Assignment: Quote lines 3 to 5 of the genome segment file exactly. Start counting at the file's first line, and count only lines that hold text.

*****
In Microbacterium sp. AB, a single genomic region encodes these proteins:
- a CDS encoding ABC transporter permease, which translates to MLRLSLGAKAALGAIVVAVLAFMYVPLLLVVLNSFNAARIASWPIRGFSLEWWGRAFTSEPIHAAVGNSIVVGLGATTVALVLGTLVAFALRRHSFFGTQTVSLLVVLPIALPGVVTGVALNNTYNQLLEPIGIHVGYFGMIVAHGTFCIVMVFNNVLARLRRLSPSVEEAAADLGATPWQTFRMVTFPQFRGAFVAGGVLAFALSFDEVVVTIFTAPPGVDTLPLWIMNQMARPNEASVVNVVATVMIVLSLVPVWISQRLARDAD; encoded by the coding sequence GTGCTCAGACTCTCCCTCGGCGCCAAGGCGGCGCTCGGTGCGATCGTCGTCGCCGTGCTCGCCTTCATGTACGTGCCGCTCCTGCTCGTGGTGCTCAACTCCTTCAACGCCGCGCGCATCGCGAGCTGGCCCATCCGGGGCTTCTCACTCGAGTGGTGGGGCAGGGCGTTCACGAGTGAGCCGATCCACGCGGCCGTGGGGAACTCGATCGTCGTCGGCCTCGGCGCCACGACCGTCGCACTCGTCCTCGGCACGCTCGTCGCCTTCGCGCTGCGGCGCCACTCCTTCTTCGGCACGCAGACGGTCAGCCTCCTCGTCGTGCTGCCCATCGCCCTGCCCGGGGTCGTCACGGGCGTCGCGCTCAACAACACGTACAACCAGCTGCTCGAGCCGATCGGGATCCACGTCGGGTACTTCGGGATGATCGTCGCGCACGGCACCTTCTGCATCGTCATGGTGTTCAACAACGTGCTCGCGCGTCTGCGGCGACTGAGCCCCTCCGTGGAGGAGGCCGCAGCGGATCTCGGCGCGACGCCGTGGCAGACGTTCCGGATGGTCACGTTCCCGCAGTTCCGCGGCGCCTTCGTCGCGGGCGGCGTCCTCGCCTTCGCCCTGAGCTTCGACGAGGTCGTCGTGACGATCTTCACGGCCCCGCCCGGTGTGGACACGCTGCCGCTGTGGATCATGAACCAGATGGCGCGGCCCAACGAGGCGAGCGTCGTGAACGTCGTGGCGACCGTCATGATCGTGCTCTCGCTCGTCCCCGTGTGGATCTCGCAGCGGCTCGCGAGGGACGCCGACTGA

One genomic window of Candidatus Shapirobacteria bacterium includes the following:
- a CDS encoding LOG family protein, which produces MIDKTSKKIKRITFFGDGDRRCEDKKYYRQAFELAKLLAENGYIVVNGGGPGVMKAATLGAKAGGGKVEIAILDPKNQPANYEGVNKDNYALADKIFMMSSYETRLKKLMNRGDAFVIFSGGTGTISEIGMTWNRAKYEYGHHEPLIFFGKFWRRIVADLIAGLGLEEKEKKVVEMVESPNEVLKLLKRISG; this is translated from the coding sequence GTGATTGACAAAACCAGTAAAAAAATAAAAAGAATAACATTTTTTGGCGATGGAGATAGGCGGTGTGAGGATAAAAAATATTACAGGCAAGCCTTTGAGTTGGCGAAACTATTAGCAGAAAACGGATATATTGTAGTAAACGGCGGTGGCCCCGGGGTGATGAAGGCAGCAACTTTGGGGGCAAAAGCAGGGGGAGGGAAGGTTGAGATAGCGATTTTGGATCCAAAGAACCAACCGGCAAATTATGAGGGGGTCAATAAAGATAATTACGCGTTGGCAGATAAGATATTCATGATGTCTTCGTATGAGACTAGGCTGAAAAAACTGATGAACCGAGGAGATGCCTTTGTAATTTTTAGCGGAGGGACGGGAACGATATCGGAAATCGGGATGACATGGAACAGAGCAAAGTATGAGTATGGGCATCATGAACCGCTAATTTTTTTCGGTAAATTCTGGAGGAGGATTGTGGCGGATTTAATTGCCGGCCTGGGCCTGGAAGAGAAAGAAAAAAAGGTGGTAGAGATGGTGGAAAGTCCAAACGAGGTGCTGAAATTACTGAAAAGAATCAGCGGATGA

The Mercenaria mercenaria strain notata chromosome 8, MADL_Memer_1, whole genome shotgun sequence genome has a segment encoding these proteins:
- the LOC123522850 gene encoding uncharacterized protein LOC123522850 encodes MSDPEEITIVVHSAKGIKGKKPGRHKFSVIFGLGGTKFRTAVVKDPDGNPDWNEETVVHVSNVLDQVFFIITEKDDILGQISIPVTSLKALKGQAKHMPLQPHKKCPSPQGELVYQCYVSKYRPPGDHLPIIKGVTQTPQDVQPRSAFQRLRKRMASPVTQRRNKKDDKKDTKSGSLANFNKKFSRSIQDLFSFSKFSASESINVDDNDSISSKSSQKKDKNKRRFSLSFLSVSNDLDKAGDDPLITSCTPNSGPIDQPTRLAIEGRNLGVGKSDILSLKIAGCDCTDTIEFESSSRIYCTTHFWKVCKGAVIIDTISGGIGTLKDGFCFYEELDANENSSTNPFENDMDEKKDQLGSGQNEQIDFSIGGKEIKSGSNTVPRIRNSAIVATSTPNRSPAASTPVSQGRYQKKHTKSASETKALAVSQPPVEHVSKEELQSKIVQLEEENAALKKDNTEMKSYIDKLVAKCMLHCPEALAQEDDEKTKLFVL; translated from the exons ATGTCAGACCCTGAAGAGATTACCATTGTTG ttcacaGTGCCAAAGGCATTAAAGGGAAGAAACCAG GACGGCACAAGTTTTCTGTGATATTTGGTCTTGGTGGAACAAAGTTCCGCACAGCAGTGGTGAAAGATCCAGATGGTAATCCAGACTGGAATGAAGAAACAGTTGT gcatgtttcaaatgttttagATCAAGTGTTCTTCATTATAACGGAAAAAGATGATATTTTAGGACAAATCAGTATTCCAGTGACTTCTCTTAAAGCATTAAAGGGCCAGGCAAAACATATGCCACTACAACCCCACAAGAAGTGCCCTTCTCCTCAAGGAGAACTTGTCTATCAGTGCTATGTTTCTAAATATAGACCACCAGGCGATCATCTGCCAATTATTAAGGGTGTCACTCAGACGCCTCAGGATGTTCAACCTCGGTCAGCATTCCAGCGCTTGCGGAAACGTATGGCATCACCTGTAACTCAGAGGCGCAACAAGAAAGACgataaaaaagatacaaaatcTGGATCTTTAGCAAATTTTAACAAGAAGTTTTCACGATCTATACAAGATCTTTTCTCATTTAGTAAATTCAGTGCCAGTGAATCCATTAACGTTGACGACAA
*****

One genomic window of Candidatus Shapirobacteria bacterium includes the following:
- a CDS encoding LOG family protein, which produces MIDKTSKKIKRITFFGDGDRRCEDKKYYRQAFELAKLLAENGYIVVNGGGPGVMKAATLGAKAGGGKVEIAILDPKNQPANYEGVNKDNYALADKIFMMSSYETRLKKLMNRGDAFVIFSGGTGTISEIGMTWNRAKYEYGHHEPLIFFGKFWRRIVADLIAGLGLEEKEKKVVEMVESPNEVLKLLKRISG; this is translated from the coding sequence GTGATTGACAAAACCAGTAAAAAAATAAAAAGAATAACATTTTTTGGCGATGGAGATAGGCGGTGTGAGGATAAAAAATATTACAGGCAAGCCTTTGAGTTGGCGAAACTATTAGCAGAAAACGGATATATTGTAGTAAACGGCGGTGGCCCCGGGGTGATGAAGGCAGCAACTTTGGGGGCAAAAGCAGGGGGAGGGAAGGTTGAGATAGCGATTTTGGATCCAAAGAACCAACCGGCAAATTATGAGGGGGTCAATAAAGATAATTACGCGTTGGCAGATAAGATATTCATGATGTCTTCGTATGAGACTAGGCTGAAAAAACTGATGAACCGAGGAGATGCCTTTGTAATTTTTAGCGGAGGGACGGGAACGATATCGGAAATCGGGATGACATGGAACAGAGCAAAGTATGAGTATGGGCATCATGAACCGCTAATTTTTTTCGGTAAATTCTGGAGGAGGATTGTGGCGGATTTAATTGCCGGCCTGGGCCTGGAAGAGAAAGAAAAAAAGGTGGTAGAGATGGTGGAAAGTCCAAACGAGGTGCTGAAATTACTGAAAAGAATCAGCGGATGA

The Mercenaria mercenaria strain notata chromosome 8, MADL_Memer_1, whole genome shotgun sequence genome has a segment encoding these proteins: